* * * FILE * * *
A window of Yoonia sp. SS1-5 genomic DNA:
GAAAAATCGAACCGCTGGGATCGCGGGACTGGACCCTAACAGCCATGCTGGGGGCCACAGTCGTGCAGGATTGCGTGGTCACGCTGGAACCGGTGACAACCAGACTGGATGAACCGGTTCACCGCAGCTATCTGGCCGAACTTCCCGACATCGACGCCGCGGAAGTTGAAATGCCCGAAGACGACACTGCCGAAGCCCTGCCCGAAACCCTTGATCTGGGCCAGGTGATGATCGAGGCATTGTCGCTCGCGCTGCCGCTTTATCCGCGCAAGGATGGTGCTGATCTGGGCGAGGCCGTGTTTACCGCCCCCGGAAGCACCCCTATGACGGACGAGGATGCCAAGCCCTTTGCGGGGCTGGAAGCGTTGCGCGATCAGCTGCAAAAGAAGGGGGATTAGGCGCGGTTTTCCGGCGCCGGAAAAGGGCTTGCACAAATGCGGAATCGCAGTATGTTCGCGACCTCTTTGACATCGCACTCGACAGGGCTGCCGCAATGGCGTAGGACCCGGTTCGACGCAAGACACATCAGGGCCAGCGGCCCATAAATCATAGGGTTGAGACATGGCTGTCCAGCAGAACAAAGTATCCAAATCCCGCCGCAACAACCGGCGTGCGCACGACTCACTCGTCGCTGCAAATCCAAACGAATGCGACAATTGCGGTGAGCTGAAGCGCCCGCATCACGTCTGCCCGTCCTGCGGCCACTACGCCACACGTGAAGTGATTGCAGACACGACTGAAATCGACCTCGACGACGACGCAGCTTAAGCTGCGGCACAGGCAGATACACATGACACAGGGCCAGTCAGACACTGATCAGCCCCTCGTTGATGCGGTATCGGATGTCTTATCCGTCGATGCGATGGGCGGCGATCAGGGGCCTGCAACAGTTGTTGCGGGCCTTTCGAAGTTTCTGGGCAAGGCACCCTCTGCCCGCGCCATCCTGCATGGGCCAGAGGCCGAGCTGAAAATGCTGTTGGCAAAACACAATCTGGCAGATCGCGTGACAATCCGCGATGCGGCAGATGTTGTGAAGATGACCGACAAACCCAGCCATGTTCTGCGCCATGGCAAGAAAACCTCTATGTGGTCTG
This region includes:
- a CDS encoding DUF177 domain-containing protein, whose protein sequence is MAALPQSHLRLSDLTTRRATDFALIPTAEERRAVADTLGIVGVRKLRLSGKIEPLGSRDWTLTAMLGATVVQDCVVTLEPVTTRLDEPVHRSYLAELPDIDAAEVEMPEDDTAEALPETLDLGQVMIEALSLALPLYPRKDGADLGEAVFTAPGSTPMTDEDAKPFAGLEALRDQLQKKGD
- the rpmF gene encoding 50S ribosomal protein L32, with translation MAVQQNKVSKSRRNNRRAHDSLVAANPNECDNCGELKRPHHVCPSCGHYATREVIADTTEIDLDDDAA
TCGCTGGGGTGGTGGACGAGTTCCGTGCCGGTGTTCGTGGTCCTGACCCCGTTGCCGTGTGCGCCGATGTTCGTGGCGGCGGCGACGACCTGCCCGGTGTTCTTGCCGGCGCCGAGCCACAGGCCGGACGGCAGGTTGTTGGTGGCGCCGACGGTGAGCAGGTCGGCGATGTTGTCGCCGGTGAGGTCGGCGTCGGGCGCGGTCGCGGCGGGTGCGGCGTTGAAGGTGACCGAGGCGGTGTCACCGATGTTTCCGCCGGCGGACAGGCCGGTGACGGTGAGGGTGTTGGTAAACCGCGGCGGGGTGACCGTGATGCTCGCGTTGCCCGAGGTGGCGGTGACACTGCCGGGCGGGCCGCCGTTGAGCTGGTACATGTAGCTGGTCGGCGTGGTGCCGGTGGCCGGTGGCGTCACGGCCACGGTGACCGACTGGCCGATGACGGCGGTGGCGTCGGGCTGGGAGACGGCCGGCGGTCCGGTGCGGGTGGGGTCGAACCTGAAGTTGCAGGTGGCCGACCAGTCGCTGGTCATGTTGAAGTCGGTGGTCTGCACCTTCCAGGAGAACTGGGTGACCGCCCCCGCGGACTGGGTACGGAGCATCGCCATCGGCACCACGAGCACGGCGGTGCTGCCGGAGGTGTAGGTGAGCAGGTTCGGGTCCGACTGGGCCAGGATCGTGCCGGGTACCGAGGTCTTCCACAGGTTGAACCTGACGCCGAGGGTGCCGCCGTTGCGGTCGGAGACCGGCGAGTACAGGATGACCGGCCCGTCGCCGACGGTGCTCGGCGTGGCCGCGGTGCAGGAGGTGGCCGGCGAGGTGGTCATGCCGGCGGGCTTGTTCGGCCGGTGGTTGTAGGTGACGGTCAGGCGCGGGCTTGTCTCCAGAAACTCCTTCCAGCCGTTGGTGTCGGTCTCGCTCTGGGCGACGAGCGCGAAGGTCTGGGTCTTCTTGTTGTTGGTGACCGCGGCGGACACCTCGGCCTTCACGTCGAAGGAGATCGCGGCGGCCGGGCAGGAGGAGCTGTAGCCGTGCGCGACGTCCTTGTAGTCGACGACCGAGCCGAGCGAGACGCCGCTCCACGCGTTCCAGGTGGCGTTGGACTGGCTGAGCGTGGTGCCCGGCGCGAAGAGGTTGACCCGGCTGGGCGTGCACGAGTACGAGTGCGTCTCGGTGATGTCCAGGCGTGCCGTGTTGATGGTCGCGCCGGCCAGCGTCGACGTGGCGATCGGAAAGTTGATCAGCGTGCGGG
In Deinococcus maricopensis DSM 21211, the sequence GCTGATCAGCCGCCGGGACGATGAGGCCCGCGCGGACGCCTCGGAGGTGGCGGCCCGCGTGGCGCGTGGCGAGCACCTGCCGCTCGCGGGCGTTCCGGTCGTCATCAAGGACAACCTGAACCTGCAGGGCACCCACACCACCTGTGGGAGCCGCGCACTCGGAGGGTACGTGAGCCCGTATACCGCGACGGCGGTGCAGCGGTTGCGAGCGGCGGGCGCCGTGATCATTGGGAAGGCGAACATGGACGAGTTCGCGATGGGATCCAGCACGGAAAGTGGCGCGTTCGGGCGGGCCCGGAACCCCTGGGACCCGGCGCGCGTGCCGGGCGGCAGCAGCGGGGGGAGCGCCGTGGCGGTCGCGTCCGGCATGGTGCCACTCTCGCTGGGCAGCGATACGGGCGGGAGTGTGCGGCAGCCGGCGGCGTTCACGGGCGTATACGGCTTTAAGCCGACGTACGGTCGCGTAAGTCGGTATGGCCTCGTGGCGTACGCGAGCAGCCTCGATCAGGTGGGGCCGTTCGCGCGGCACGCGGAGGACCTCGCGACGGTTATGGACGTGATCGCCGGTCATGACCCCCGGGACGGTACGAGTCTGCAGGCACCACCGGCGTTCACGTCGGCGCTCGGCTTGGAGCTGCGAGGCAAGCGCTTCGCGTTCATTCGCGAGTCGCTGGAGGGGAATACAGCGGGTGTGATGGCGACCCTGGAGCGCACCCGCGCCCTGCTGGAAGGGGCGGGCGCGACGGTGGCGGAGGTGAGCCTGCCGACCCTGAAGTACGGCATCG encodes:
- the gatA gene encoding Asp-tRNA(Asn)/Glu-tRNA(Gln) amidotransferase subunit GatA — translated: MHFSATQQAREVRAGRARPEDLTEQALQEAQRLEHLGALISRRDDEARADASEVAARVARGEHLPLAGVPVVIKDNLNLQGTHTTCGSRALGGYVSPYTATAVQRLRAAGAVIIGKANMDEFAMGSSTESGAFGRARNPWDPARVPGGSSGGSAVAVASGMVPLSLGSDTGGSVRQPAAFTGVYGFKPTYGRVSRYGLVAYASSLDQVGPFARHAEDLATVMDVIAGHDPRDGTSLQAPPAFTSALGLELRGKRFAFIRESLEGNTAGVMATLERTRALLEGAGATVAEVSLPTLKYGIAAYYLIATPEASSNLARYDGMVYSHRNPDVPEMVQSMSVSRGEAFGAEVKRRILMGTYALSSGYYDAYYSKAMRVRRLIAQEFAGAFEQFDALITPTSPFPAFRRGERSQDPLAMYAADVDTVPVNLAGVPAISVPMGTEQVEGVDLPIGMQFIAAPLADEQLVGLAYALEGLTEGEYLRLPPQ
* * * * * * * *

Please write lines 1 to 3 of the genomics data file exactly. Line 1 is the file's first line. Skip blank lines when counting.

A window of Yoonia sp. SS1-5 genomic DNA:
GAAAAATCGAACCGCTGGGATCGCGGGACTGGACCCTAACAGCCATGCTGGGGGCCACAGTCGTGCAGGATTGCGTGGTCACGCTGGAACCGGTGACAACCAGACTGGATGAACCGGTTCACCGCAGCTATCTGGCCGAACTTCCCGACATCGACGCCGCGGAAGTTGAAATGCCCGAAGACGACACTGCCGAAGCCCTGCCCGAAACCCTTGATCTGGGCCAGGTGATGATCGAGGCATTGTCGCTCGCGCTGCCGCTTTATCCGCGCAAGGATGGTGCTGATCTGGGCGAGGCCGTGTTTACCGCCCCCGGAAGCACCCCTATGACGGACGAGGATGCCAAGCCCTTTGCGGGGCTGGAAGCGTTGCGCGATCAGCTGCAAAAGAAGGGGGATTAGGCGCGGTTTTCCGGCGCCGGAAAAGGGCTTGCACAAATGCGGAATCGCAGTATGTTCGCGACCTCTTTGACATCGCACTCGACAGGGCTGCCGCAATGGCGTAGGACCCGGTTCGACGCAAGACACATCAGGGCCAGCGGCCCATAAATCATAGGGTTGAGACATGGCTGTCCAGCAGAACAAAGTATCCAAATCCCGCCGCAACAACCGGCGTGCGCACGACTCACTCGTCGCTGCAAATCCAAACGAATGCGACAATTGCGGTGAGCTGAAGCGCCCGCATCACGTCTGCCCGTCCTGCGGCCACTACGCCACACGTGAAGTGATTGCAGACACGACTGAAATCGACCTCGACGACGACGCAGCTTAAGCTGCGGCACAGGCAGATACACATGACACAGGGCCAGTCAGACACTGATCAGCCCCTCGTTGATGCGGTATCGGATGTCTTATCCGTCGATGCGATGGGCGGCGATCAGGGGCCTGCAACAGTTGTTGCGGGCCTTTCGAAGTTTCTGGGCAAGGCACCCTCTGCCCGCGCCATCCTGCATGGGCCAGAGGCCGAGCTGAAAATGCTGTTGGCAAAACACAATCTGGCAGATCGCGTGACAATCCGCGATGCGGCAGATGTTGTGAAGATGACCGACAAACCCAGCCATGTTCTGCGCCATGGCAAGAAAACCTCTATGTGGTCTG
This region includes: